Orana Velarde has written an excellent article on Visme.co describing why gender neutral design is becoming increasingly important, and defining each element that contributes to gender in graphic design. I especially liked the demonstration of how color can change the gender of specific typefaces.
Be sure to save or print the sample graphic in the article to use as a guide either for gender neutral design, or to help target a specific audience gender when that’s the appropriate goal.
What is gender-neutral design, and how can I achieve it.
Wit and humor are important elements in brand design, but they are also fraught with perils. If a joke has gone too far or just falls flat, the brand can seem disingenuous or tone deaf.
In this video, Louise Kyme and Jim Sutherland discuss humor, empathy, and humaness in branding.
Why is wit important in branding
Every brand needs to tell its story to attract and keep customers. Finding the right way to visually tell a brand’s story can be a challenge for designers. First, we need to throughly understand the story ourselves, and also understand our audience.
Creative Bloq has assembled a short to-do list for creatives, together with sample cases and links to take a deeper dive. This read is well worth a few minutes of your time.
Read the full article here
Menu design begins with the establishment of the visual hierarchy, but the real magic happens at a deeper communicative level. The restaurant’s menu design is as important to the brand as the interior decor, and even the food itself. The guest’s expectations are set while perusing the menu. The design either reinforces or contradicts the restaurant’s brand identity.
This post on Creative Market website highlights some excellent examples of menu design, you can almost taste the dining experience.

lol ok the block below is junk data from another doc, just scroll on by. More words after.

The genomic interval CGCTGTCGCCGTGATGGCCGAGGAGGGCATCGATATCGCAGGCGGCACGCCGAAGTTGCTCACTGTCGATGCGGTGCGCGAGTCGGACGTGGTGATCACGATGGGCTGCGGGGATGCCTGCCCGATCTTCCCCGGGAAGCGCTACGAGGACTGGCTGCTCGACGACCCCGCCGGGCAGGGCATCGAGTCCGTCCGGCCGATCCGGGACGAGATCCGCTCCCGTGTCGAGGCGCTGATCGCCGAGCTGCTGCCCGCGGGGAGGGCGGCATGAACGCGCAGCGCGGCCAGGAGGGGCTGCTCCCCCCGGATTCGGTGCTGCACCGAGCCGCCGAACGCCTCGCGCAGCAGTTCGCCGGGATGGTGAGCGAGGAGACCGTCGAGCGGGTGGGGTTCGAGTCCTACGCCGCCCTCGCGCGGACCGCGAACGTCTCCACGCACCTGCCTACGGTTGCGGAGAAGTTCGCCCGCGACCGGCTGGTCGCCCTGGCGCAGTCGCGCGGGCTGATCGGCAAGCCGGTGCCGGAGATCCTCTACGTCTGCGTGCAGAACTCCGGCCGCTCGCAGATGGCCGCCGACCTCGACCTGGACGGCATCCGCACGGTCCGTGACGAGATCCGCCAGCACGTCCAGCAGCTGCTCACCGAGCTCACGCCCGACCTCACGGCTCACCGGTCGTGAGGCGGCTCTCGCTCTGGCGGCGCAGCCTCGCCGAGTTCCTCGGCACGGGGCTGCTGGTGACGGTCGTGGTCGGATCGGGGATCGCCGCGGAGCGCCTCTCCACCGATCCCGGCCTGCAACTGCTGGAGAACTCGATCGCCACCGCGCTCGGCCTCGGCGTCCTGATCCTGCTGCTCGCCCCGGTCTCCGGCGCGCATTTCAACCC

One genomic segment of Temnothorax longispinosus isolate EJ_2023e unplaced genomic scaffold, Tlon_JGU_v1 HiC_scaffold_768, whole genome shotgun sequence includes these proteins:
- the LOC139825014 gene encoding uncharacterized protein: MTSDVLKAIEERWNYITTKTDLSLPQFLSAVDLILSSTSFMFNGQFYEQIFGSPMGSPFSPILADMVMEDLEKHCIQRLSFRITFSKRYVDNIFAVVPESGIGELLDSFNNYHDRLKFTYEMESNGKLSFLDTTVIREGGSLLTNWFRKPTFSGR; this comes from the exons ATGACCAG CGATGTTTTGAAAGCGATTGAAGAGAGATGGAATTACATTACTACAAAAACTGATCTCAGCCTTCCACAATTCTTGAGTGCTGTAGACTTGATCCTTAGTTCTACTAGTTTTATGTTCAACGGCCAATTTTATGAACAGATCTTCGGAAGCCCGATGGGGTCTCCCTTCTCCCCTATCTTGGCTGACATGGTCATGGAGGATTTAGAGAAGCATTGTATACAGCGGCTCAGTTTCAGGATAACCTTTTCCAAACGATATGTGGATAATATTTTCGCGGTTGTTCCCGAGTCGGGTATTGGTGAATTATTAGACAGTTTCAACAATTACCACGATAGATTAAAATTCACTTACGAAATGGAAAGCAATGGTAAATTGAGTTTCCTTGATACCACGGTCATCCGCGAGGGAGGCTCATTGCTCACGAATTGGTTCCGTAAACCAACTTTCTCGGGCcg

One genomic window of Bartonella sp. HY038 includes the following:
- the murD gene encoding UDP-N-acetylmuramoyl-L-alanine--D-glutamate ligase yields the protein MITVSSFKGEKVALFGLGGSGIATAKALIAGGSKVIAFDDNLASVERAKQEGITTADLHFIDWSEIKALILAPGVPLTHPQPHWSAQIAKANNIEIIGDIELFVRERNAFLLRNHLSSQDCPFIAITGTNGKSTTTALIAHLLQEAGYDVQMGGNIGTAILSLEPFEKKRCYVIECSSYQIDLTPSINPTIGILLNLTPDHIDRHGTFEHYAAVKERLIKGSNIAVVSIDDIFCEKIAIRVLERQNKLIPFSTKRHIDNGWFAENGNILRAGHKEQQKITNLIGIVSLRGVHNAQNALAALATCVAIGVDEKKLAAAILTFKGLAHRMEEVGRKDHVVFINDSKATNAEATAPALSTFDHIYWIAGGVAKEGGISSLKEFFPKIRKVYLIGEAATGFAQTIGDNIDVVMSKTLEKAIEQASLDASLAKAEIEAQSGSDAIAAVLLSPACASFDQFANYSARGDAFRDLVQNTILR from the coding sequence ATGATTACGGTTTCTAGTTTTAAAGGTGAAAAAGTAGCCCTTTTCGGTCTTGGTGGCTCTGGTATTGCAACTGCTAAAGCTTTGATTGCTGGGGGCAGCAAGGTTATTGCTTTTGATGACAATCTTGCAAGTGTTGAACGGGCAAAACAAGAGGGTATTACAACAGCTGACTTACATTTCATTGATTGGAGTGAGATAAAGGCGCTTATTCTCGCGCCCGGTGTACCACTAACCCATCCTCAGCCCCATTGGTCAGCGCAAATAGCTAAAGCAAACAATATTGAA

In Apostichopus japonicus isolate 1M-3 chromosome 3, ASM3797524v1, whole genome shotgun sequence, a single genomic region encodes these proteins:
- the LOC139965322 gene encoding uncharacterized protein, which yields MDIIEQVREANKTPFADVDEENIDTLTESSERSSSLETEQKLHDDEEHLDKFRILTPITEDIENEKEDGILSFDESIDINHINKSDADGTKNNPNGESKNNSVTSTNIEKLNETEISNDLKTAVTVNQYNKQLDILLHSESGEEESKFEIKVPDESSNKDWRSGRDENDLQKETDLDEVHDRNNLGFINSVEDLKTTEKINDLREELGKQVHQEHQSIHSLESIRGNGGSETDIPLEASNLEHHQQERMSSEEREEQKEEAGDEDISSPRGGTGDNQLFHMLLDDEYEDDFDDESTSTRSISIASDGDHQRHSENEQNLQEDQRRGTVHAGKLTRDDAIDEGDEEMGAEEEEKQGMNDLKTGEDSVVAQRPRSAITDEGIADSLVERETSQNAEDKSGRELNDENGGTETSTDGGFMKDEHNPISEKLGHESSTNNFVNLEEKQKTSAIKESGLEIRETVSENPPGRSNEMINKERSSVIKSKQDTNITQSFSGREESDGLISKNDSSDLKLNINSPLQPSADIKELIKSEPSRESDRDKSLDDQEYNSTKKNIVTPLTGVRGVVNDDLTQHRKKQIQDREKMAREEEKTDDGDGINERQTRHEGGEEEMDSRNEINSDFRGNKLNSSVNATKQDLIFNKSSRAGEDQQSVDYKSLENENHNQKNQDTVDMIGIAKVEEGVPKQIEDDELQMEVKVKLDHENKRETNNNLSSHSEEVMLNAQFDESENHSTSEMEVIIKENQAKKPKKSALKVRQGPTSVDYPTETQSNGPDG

I have posted several article about psychology and color in design. Much of the information is repeated, but usually I find some nuggets of inpiration or point of view I had not considered. Inkblot posted this article on color and branding, it’s worth reading and referring back to when deciding on a color scheme for you projects.
Inkblot “How Color Affects Marketing and Branding Design”
Retro design gives a sense of familiarity that can be a bridge to reach your intended audience with your brand or campaign. But it can also be a crutch for a designer, a simple set of quick visual puzzle pieces that may not actually fit.
This article on Creative Bloq has some great advise and questions to ask yourself or your client to get the aesthetic just right. Read the article here: CreativeBloq “Is your design retro… or just dated?”
How magazine celebrates the contribution of in-house designers with this article featuring work by Alex Camlin, Kerry Rubenstein and Joan Wong. Each working as in-house designers or art directors in the book publishing business.
Enjoy these wonderful designs (and others in your local bookshop)
In this article, Wade Jeffree reminisces over one of his first design projects. Fortunately for Wade, the project was a success after presenting just one design option to the client, photographer Leigh Crow.
How many design options are right when pitching a new client? How do you avoid the client taking over and creating a “Frankenstein” out of your presented materials?
Eye on Design: Wade Jeffree’s Identity for a Photographer as a Lesson in Not Allowing Clients to “Frankenstein” Your Work
Now I know why. You can never have too many color references around while working on design. Follow this link to a handy chart of the psychology of color. Keep in mind, some color perceptions are cultural, reactions may vary for your city.
How Humans React To Different Colors
The explosive growth of craft breweries across the country, and within our city, has created the need to differentiate each brand from all the competitors. Branding might seem an unfamiliar task for the brewmaster or small business owner. But there is help… Continue reading